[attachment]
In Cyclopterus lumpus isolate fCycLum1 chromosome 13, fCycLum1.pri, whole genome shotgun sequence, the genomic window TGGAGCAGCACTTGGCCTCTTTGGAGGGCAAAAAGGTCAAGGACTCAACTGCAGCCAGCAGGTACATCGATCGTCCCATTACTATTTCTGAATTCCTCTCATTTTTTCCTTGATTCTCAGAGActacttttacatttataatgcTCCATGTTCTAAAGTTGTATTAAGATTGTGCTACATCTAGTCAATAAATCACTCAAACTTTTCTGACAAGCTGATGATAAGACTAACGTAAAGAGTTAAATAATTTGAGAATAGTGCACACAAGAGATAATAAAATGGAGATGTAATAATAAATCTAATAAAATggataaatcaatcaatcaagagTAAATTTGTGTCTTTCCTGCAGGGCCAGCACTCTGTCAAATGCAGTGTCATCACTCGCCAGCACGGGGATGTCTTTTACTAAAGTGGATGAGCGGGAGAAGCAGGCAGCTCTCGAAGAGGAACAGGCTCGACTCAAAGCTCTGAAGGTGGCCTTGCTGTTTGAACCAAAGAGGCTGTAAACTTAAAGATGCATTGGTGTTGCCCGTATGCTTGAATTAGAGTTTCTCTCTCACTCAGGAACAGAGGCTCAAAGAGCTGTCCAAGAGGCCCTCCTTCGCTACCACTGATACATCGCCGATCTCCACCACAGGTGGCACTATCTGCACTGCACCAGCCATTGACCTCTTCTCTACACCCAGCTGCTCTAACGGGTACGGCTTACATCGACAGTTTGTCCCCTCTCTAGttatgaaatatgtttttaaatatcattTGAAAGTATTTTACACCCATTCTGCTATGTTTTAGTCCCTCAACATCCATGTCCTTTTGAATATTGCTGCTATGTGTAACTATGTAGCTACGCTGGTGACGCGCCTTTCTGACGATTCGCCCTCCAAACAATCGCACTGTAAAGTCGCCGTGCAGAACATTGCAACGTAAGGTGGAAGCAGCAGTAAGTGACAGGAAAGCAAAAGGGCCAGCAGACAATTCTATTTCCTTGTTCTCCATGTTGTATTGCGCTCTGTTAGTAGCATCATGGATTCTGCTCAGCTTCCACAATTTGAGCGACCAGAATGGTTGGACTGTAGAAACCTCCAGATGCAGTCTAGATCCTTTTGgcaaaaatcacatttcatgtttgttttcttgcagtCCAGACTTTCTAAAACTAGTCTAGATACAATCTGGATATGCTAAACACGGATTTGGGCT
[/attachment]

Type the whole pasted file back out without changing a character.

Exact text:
In Cyclopterus lumpus isolate fCycLum1 chromosome 13, fCycLum1.pri, whole genome shotgun sequence, the genomic window TGGAGCAGCACTTGGCCTCTTTGGAGGGCAAAAAGGTCAAGGACTCAACTGCAGCCAGCAGGTACATCGATCGTCCCATTACTATTTCTGAATTCCTCTCATTTTTTCCTTGATTCTCAGAGActacttttacatttataatgcTCCATGTTCTAAAGTTGTATTAAGATTGTGCTACATCTAGTCAATAAATCACTCAAACTTTTCTGACAAGCTGATGATAAGACTAACGTAAAGAGTTAAATAATTTGAGAATAGTGCACACAAGAGATAATAAAATGGAGATGTAATAATAAATCTAATAAAATggataaatcaatcaatcaagagTAAATTTGTGTCTTTCCTGCAGGGCCAGCACTCTGTCAAATGCAGTGTCATCACTCGCCAGCACGGGGATGTCTTTTACTAAAGTGGATGAGCGGGAGAAGCAGGCAGCTCTCGAAGAGGAACAGGCTCGACTCAAAGCTCTGAAGGTGGCCTTGCTGTTTGAACCAAAGAGGCTGTAAACTTAAAGATGCATTGGTGTTGCCCGTATGCTTGAATTAGAGTTTCTCTCTCACTCAGGAACAGAGGCTCAAAGAGCTGTCCAAGAGGCCCTCCTTCGCTACCACTGATACATCGCCGATCTCCACCACAGGTGGCACTATCTGCACTGCACCAGCCATTGACCTCTTCTCTACACCCAGCTGCTCTAACGGGTACGGCTTACATCGACAGTTTGTCCCCTCTCTAGttatgaaatatgtttttaaatatcattTGAAAGTATTTTACACCCATTCTGCTATGTTTTAGTCCCTCAACATCCATGTCCTTTTGAATATTGCTGCTATGTGTAACTATGTAGCTACGCTGGTGACGCGCCTTTCTGACGATTCGCCCTCCAAACAATCGCACTGTAAAGTCGCCGTGCAGAACATTGCAACGTAAGGTGGAAGCAGCAGTAAGTGACAGGAAAGCAAAAGGGCCAGCAGACAATTCTATTTCCTTGTTCTCCATGTTGTATTGCGCTCTGTTAGTAGCATCATGGATTCTGCTCAGCTTCCACAATTTGAGCGACCAGAATGGTTGGACTGTAGAAACCTCCAGATGCAGTCTAGATCCTTTTGgcaaaaatcacatttcatgtttgttttcttgcagtCCAGACTTTCTAAAACTAGTCTAGATACAATCTGGATATGCTAAACACGGATTTGGGCT